Skyline Corp.’s Shore Park on display at the 50th Annual National RV Trade Show in Louisville, Ky.

A perceptible change was afoot Nov. 27-29 at the Recreation Vehicle Industry Association’s (RVIA) 50th Annual National RV Trade Show at the Kentucky Exposition Center in Louisville, Ky.: The prevalence of park models set up among the sprawling 730,000 square feet of traditional motorized and towable RV’s.

Not since the mid-1990s when they parted company with RVIA had the park trailer manufacturers been such a serious factor as Louisville Show exhibitors. Now that their Georgia-based Recreational Park Trailer Industry Association (RPTIA) has been shelved and they’ve been welcomed back as RVIA members along with the rest of the U.S. recreational vehicle industry, a total of 10 park trailer builders were displaying 2013 product at the Kentucky Exposition Center (KEC).

The exhibitors were Skyline Corp., Forest River’s Park Model Division, Athens Park Homes/Champion, Breckenridge, Chariot Eagle, DNA Enterprises (Canterbury), Dutch Park Homes, Fairmont Homes, Kropf Industries Inc. and Woodland Park.

“The feeling was very positive. It goes to the whole notion they are part of the overall RVIA family again,” said Matt Wald, the RVIA’s recreational park trailer executive director. “Both psychologically and from the traffic flow, they felt it was a good deal for them.”

RVIA created a new membership category in July for park trailer builders, and, by year’s end, 18 manufacturers representing about 95% of annual park trailer production had joined the Reston, Va.-based trade association, with two other applications pending at press time. “We had anticipated having 15 members,” said Wald. “We have exceeded our expectations. Everybody is happy about that.”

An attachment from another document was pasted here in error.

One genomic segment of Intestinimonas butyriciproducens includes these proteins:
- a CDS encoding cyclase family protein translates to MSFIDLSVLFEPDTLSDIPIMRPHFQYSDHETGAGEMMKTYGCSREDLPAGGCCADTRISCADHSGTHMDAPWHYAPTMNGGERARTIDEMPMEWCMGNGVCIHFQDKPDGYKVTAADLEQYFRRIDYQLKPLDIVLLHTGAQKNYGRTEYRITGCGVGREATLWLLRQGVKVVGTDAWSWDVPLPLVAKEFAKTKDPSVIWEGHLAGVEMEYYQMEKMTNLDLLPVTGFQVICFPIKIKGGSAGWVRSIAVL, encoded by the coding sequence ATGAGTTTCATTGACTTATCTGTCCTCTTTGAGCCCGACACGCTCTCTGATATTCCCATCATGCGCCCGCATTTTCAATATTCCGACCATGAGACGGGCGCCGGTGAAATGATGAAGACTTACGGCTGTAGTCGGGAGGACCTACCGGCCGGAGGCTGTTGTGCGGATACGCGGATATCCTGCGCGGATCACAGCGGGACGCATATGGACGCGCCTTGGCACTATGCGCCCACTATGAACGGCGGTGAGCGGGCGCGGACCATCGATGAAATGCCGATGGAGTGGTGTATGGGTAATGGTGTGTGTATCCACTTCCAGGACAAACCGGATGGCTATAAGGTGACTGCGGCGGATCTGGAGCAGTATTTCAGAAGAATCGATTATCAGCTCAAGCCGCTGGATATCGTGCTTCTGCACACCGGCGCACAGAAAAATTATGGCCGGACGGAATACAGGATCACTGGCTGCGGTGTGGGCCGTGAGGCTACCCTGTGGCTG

All but two of the new members were affiliated with RPTIA, which still exists in name only. “A couple of OEMs are still not in the RVIA family, but we would love to have them aboard,” said Wald, noting that there’s a new page on the association’s www.rvia.org website pertaining to park trailers with a link to annual shipment figures and other information. “Some are waiting to see if this ‘marriage’ works before investing in it. We think it is a value proposition they can’t stay away from.”

Skyline’s display was as prominent as any at the 2012 Louisville Show. In fact, Skyline, headquartered in Elkhart, Ind., has opted to resume park model production at its manufactured housing plants in Wisconsin and Oregon based on the dealer response to its Louisville Show park model exhibit, reports Mike Scheid, division general manager of Skyline’s Leola, Pa., plant.

Skyline showed a Shore Park-brand unit built in a manufactured housing plant and using a host of manufactured housing componentry like residential-style drywall, said Scheid, adding that his plant picked up eight to 10 new dealers at Louisville and business looks to be up 25% to 35% again this year. Skyline’s Canadian business also is growing.

The Elkhart-based Forest River Park Model Division showed three new park model floorplans at Louisville. Even though the company’s display was in “an obscure corner of the northwest wing,” dealers came to buy. “Our product changes were well received,” reports account representative Gary Duncan. “Dealers came with a purpose.”

Forest River has targeted its marketing toward campgrounds, a hospitality arena that Wald calls “one of the hottest growth areas” for park models because of the fact that so many campgrounds are buying and leasing these units – many of them with rustic aesthetics — to first-time campers and others without RVs in what amounts to a burgeoning “cabin” style of accommodation.